Reading, 17

You are going to read an article about a man who learned to read. For questions 8 _ 15, choose the answer A, B, CorD which you think fits best according to the text.


Earl Flowers can read. He can read every word on this page. When he reads a story out loud, he reads with feeling and passion. The stories Earl reads are not merely words on a page. They spark his imagination, and he usually has something thoughtful to say about what he has learned. I mean, the man can read. I tell you this because less than two years ago, when he was 44, he couldn’t.

But Earl decided to change all that. When he went to his local library in Los Angeles, he told the interviewer from LARP (the Library Adult Reading Project) that the main reason he wanted to learn to read was so that he could understand the Bible better. He was, and still is, a pastor at his church, the New Directions Christian Center in Los Angeles. Never mind my dyslexia, Earl told the people from LARP. I want to learn how to read. Teach me, because I want to be able to read the Bible. Since what Earl did was in no way related to saving people from a burning building or standing in front of rushing government tanks, his decision may not seem like the bravest gesture you’ve ever heard of, but sometimes the greatest act of courage is to stand before the mirror of our heart and admit to ourselves and to the world. the secrets that we desperately do not want to acknowledge.

When I met Earl, I had just completed training, administered through LARP, that would enable me to be a volunteer literacy tutor for adults. I did not view my voluntary community service as charity. I do not particularly like charity, especially when writing a cheque becomes an easy substitute for doing something more useful. I told the people at LARP, who pair each tutor with a single client, that I wanted a fiercely motivated student, someone who wanted to help himself or herself as badly as I wanted to give my time. That was my chief criterion. Furthermore, I told LARP that I would prefer to teach a person of colour. Here in Los Angeles, many of my liberal friends talk about building bridges, about reaching out. to the ‘minority community,’ as they say. Unfortunately, the truth is, about the only contact most of my white friends in Hollywood have with blacks and Hispanics is when members of the ‘minority community’ are checking them out at the grocery store or watering their emerald lawns.

When I met Earl, I quickly realized that he was just the student I had hoped for. Born : in the Central American country of Belize in 1950, he had the determination to emigrate and build a life in America. He was smart. One doesn’t successfully skate through life lacking reading skills unless he is terribly clever, and he had the energy and enthusiasm to succeed.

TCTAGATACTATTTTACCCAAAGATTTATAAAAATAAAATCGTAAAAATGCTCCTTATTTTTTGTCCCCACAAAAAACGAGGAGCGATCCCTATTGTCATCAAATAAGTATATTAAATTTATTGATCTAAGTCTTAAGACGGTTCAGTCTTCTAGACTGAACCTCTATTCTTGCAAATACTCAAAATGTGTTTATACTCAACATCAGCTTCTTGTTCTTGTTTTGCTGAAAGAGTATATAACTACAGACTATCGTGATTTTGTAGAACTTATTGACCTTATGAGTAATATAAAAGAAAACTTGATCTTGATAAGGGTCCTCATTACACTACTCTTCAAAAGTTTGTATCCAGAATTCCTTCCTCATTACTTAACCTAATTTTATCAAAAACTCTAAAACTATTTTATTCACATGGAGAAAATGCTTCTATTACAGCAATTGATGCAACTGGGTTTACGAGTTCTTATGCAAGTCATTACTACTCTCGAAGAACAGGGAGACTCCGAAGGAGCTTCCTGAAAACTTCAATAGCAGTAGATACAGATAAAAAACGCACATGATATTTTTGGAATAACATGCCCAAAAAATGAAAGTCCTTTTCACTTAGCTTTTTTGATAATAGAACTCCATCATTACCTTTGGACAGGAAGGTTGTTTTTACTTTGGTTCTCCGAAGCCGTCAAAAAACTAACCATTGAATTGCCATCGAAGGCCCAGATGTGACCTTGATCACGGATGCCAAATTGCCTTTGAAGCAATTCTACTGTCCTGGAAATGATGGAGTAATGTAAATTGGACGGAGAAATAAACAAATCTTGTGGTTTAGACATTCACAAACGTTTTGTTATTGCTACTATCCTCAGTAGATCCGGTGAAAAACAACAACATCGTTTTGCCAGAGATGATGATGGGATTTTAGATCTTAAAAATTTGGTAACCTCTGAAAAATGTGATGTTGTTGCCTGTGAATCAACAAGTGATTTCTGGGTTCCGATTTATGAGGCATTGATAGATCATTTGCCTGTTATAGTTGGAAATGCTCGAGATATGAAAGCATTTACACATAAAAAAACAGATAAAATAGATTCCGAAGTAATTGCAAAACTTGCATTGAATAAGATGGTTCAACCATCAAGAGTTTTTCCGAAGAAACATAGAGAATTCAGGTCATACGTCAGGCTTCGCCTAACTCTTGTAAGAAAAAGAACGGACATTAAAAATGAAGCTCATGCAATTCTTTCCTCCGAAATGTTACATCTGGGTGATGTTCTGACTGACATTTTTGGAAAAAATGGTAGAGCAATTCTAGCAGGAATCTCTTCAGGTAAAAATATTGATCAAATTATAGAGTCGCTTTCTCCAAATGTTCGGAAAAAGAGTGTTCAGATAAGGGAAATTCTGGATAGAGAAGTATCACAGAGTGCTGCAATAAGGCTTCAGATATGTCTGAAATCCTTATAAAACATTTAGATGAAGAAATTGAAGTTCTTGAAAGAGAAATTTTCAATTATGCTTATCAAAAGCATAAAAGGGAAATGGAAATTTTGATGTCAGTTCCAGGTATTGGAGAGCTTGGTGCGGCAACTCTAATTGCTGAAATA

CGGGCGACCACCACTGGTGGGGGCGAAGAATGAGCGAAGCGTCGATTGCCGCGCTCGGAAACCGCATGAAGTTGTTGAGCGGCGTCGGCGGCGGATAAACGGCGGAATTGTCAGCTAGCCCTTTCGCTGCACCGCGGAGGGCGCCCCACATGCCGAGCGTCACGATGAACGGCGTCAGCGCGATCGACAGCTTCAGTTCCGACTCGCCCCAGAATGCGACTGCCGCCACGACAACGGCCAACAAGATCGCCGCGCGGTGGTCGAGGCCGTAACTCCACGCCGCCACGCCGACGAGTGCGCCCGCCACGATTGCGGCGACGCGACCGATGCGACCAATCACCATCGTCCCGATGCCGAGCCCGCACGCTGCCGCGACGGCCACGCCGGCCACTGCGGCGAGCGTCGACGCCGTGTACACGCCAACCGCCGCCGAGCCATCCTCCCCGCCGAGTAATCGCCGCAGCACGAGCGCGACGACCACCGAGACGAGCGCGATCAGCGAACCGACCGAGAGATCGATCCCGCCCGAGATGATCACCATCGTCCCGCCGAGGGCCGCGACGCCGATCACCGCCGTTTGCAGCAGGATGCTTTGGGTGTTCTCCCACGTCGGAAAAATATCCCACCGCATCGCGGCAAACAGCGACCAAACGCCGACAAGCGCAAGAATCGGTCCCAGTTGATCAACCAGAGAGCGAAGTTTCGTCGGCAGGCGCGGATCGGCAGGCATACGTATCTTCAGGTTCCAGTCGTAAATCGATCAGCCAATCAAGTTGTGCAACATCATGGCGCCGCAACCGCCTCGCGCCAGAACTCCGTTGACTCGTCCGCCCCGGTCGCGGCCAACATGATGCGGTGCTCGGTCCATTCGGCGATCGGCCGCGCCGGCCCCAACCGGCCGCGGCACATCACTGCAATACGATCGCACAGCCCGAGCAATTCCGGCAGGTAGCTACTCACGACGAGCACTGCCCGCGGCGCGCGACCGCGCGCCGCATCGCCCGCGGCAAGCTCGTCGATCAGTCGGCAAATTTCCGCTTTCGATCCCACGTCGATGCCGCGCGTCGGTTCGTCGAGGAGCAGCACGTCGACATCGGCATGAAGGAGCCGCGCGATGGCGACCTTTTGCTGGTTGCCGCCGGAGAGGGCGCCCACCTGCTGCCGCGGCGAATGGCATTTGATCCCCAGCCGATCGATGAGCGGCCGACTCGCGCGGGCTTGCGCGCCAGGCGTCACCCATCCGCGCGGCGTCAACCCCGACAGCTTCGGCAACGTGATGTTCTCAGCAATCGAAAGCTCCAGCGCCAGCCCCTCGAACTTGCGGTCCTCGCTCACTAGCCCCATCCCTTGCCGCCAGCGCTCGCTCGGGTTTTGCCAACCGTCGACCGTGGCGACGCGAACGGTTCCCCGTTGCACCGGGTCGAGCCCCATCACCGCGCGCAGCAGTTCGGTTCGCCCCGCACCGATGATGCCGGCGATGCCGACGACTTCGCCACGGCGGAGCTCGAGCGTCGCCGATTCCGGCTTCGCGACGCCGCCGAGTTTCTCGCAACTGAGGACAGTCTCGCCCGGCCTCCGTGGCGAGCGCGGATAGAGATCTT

Earl and I did not become instant close friends. I did not immediately confide in, him that I was going through the shattering pain of a divorce. He did not immediately reveal to me the scars of being abandoned as a young child and having to live for a time in a horse stable with nothing but the clothes on his back. But over time, as he learned to trust me, we became a team: triumphs and failures were ours, not solely his or mine.

When Earl successfully read his first story, our eyes both welled with tears. ‘Earl,’ I said, resting my hand on one of his broad shoulders, ‘you read that story, you did it.’ He nodded his head in wonder and exclaimed, ‘I did it. Praise God, I did it.’

The next time we met, a week later, Earl stood up from his chair to greet me, and  said, ‘Hello, my brother.’ He has called me that ever since.

8 What does the writer mean by saying ‘the man can read’?

A He changes what he reads using his imagination.

B He only reads stories aloud.

C He reads in a meaningful way showing his emotions. 

D  He learned how to read at school.

9 What, according to the writer, is an ‘act of courage’?

A to see what you really look like in a mirror

B to admit your flaws and weaknesses

C to save people who are in danger

D to reveal your secrets

10 What would the writer do after he had completed training?

A teach adults to read without getting paid

B become a teacher in a school

C teach literature to adults

D find a job as a writer of training material

11 Why doesn’t he like charity?

A He doesn’t like helping people.

B He doesn’t like giving money.

C He believes people may be offended.

D He believes it is more important to do things.

12 What kind of student was he looking for?

A someone who was a wild student

B someone with bad motivation

C someone who would appreciate the time he would spend for him 

D someone who wanted to learn very much

13 What contact did his friends have with the ‘minority community’?

A a very close one

B a superficial one

C not as close as they wanted it to be

D they built bridges for them

14 How did he reach the conclusion that Earl was smart?

A He couldn’t read but he managed to do well in life.

B He made the smart decision of emigrating to America.

C He was a successful skater.

D People who knew him had told him this.

15 What was their relationship?

A They were not close friends.

B They never told each other their secrets.

C They became friends step by step.

D They trusted each other at once.

Check your answers here


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